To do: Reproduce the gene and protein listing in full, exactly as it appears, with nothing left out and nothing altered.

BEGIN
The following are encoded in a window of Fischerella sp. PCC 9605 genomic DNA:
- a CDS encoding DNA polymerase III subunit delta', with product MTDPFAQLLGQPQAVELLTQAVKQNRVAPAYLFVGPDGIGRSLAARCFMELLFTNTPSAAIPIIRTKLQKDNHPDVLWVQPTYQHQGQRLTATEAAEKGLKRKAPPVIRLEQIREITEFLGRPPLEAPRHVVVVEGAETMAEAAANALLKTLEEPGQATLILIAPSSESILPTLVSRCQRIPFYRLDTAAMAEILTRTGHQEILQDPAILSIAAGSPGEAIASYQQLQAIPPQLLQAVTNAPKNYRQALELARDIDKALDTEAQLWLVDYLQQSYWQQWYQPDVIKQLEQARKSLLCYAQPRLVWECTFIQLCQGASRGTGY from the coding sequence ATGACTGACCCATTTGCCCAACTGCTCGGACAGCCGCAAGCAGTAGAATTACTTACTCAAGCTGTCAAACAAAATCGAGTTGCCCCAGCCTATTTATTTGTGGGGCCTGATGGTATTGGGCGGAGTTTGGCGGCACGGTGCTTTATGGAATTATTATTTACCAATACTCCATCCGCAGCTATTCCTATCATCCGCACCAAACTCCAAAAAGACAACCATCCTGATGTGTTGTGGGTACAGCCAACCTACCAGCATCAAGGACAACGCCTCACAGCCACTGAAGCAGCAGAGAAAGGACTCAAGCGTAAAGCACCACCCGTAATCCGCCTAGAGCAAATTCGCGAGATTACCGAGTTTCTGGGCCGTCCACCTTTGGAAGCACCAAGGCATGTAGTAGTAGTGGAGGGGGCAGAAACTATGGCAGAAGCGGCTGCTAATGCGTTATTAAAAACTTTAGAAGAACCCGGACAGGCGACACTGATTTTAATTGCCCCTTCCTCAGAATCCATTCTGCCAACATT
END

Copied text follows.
The following are encoded in a window of Fischerella sp. PCC 9605 genomic DNA:
- a CDS encoding DNA polymerase III subunit delta', with product MTDPFAQLLGQPQAVELLTQAVKQNRVAPAYLFVGPDGIGRSLAARCFMELLFTNTPSAAIPIIRTKLQKDNHPDVLWVQPTYQHQGQRLTATEAAEKGLKRKAPPVIRLEQIREITEFLGRPPLEAPRHVVVVEGAETMAEAAANALLKTLEEPGQATLILIAPSSESILPTLVSRCQRIPFYRLDTAAMAEILTRTGHQEILQDPAILSIAAGSPGEAIASYQQLQAIPPQLLQAVTNAPKNYRQALELARDIDKALDTEAQLWLVDYLQQSYWQQWYQPDVIKQLEQARKSLLCYAQPRLVWECTFIQLCQGASRGTGY from the coding sequence ATGACTGACCCATTTGCCCAACTGCTCGGACAGCCGCAAGCAGTAGAATTACTTACTCAAGCTGTCAAACAAAATCGAGTTGCCCCAGCCTATTTATTTGTGGGGCCTGATGGTATTGGGCGGAGTTTGGCGGCACGGTGCTTTATGGAATTATTATTTACCAATACTCCATCCGCAGCTATTCCTATCATCCGCACCAAACTCCAAAAAGACAACCATCCTGATGTGTTGTGGGTACAGCCAACCTACCAGCATCAAGGACAACGCCTCACAGCCACTGAAGCAGCAGAGAAAGGACTCAAGCGTAAAGCACCACCCGTAATCCGCCTAGAGCAAATTCGCGAGATTACCGAGTTTCTGGGCCGTCCACCTTTGGAAGCACCAAGGCATGTAGTAGTAGTGGAGGGGGCAGAAACTATGGCAGAAGCGGCTGCTAATGCGTTATTAAAAACTTTAGAAGAACCCGGACAGGCGACACTGATTTTAATTGCCCCTTCCTCAGAATCCATTCTGCCAACATT